Retail sales in Great Britain fell unexpectedly in August amid severe supply chain disruption and as consumers switched more of their spending from supermarkets to pubs and restaurants after the easing of pandemic restrictions.

The Office for National Statistics said retail sales dropped by 0.9% in August after a steeper decline of 2.8% in July. While spending remains above pre-pandemic levels, City economists had forecast a rise of 0.5%.

According to the latest snapshot, sales of food dipped by 1.2% on the month after the easing of hospitality restrictions had an impact, with people raising their spending on social activities such as eating and drinking in restaurants, pubs and bars.

However, sales fell across a broad range of other categories, including a sharp fall in sales at department stores as disruption to supply chains weighed on retailers.

Britain’s biggest retailers have warned that stock levels are at their lowest since the 1980s, with the economy coming under growing pressure from shortages of workers and goods because of the fallout from Covid-19 and Brexit.

Analysts said a post-lockdown rush of spending appeared to be waning, while wet weather kept shoppers away from the high street. Sales dropped on the month for chemists and toy shops, as well as retailers of computers and sports equipment.

Aled Patchett, the head of retail and consumer goods at Lloyds Bank, said: “Pent-up demand and lockdown savings may have sustained growth this summer but this latest set of figures indicates that supply chain issues and weakening consumer demand are beginning to bite.”

Retailers are entering the busiest time of the year, amid warnings that Black Friday and Christmas could be disrupted by stock shortages. “Many big retailers have already issued warnings in relation to their ability to get the right products on shelves, while the UK’s Covid-fuelled appetite for online fulfilment will be tested in the run-up to Christmas if current driver recruitment issues aren’t addressed,” Patchett said.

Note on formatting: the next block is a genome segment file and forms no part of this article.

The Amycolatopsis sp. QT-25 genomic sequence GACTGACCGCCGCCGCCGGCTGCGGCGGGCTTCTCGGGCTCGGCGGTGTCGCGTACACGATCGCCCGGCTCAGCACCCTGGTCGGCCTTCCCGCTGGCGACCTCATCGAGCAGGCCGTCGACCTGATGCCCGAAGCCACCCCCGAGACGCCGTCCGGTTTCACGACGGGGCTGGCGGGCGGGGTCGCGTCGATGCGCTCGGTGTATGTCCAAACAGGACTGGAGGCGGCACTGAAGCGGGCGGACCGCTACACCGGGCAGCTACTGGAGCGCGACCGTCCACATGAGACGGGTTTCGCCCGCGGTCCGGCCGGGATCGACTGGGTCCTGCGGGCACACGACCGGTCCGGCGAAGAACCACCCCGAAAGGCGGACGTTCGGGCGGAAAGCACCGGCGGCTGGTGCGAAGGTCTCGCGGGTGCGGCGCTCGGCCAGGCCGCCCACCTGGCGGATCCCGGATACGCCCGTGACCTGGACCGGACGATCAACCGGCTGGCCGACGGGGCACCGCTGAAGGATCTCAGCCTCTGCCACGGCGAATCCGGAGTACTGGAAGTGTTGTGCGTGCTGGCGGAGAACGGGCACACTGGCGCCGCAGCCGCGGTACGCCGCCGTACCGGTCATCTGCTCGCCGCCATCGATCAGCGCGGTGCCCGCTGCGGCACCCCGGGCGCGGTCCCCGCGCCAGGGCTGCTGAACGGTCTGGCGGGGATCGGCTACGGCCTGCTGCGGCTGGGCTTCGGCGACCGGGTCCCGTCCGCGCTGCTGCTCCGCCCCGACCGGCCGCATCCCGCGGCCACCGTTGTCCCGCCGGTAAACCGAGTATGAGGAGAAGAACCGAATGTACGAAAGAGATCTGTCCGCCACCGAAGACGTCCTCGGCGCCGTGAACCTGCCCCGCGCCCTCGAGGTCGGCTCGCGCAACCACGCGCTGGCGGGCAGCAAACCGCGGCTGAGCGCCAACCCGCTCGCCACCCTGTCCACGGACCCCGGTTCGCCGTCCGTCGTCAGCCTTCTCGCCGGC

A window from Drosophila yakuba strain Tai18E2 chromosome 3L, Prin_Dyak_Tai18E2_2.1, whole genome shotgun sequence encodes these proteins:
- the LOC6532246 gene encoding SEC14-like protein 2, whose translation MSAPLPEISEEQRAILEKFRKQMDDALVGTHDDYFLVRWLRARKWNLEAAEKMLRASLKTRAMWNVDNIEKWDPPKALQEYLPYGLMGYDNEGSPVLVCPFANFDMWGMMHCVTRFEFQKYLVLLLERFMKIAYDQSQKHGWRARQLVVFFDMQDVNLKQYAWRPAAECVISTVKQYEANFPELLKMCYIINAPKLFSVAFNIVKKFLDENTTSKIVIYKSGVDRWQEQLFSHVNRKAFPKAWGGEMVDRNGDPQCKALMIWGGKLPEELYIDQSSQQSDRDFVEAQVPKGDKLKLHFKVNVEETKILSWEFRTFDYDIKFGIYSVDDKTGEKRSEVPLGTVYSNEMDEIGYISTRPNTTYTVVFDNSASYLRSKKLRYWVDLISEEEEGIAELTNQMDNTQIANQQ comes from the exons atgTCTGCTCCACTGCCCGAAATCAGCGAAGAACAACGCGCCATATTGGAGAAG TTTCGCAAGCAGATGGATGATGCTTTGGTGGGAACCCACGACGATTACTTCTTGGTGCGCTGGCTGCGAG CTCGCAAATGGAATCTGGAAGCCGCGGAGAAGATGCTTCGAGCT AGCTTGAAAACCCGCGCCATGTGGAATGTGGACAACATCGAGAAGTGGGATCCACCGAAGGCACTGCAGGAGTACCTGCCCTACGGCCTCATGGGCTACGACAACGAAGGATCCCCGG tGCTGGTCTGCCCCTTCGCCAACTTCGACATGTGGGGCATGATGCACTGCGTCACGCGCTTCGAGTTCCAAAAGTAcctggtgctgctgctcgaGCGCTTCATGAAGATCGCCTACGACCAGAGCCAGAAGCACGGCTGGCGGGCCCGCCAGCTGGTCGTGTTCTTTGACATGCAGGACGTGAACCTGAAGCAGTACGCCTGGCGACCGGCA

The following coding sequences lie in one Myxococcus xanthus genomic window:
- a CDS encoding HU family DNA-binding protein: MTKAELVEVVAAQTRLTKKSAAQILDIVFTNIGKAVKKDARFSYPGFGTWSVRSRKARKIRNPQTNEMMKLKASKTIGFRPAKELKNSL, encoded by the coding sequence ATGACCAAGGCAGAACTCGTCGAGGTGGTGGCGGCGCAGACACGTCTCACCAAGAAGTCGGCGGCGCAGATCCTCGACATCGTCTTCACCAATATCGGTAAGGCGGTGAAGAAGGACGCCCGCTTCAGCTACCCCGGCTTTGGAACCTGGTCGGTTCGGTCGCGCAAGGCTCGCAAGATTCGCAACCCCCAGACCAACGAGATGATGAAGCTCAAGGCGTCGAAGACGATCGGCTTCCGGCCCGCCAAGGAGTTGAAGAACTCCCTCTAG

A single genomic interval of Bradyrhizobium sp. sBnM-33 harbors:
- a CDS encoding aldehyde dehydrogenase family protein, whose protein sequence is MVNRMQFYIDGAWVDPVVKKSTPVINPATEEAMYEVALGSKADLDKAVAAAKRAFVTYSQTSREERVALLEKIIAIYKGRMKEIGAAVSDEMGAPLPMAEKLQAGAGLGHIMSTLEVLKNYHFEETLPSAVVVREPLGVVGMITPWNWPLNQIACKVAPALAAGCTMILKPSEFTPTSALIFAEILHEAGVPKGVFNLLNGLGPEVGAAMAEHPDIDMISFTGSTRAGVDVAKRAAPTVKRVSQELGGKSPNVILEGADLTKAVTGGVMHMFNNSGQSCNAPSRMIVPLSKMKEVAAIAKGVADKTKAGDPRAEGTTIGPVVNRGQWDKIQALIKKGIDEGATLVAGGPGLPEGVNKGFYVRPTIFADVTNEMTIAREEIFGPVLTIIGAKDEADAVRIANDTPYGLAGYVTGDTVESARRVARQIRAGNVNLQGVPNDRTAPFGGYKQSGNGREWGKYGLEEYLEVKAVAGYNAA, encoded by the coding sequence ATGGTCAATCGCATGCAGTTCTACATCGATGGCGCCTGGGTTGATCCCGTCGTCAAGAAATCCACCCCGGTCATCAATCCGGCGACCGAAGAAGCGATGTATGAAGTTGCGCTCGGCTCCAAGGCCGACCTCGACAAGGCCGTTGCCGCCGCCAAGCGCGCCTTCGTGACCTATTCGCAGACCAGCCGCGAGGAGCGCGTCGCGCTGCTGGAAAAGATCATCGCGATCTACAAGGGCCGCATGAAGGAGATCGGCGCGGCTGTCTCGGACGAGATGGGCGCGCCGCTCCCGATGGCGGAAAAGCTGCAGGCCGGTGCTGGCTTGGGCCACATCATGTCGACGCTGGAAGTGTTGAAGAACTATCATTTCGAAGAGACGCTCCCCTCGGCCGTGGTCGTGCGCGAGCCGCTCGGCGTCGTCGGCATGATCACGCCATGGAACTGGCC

Reflecting a continued boom in online spending since the start of the pandemic, the ONS said the proportion of retail sales online rose to 27.7% in August, up from 27.1% a month earlier. Online spending had been 19.7% in February 2020, immediately before the coronavirus struck.

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Retail sales had risen sharply during the pandemic as locked-down consumers raised their spending on physical items – from TVs and computers, to bikes, furniture, tools and plants – while holidays and trips to the pub were off the menu. A switch to more spending on services was expected as the economy reopened, although analysts said the pace of decline raised questions over the strength of Britain’s economic recovery from the pandemic.

Samuel Tombs, the chief UK economist at the consultancy Pantheon Macroeconomics, said retail sales could come under further pressure because households’ disposable income would decline in the coming months as inflation soars and the government cuts universal credit benefits, closes the furlough scheme, and raises tax on national insurance.

“Accordingly, we continue to think that households’ spending will take until the third quarter of 2022 to return to its pre-Covid peak,” he said.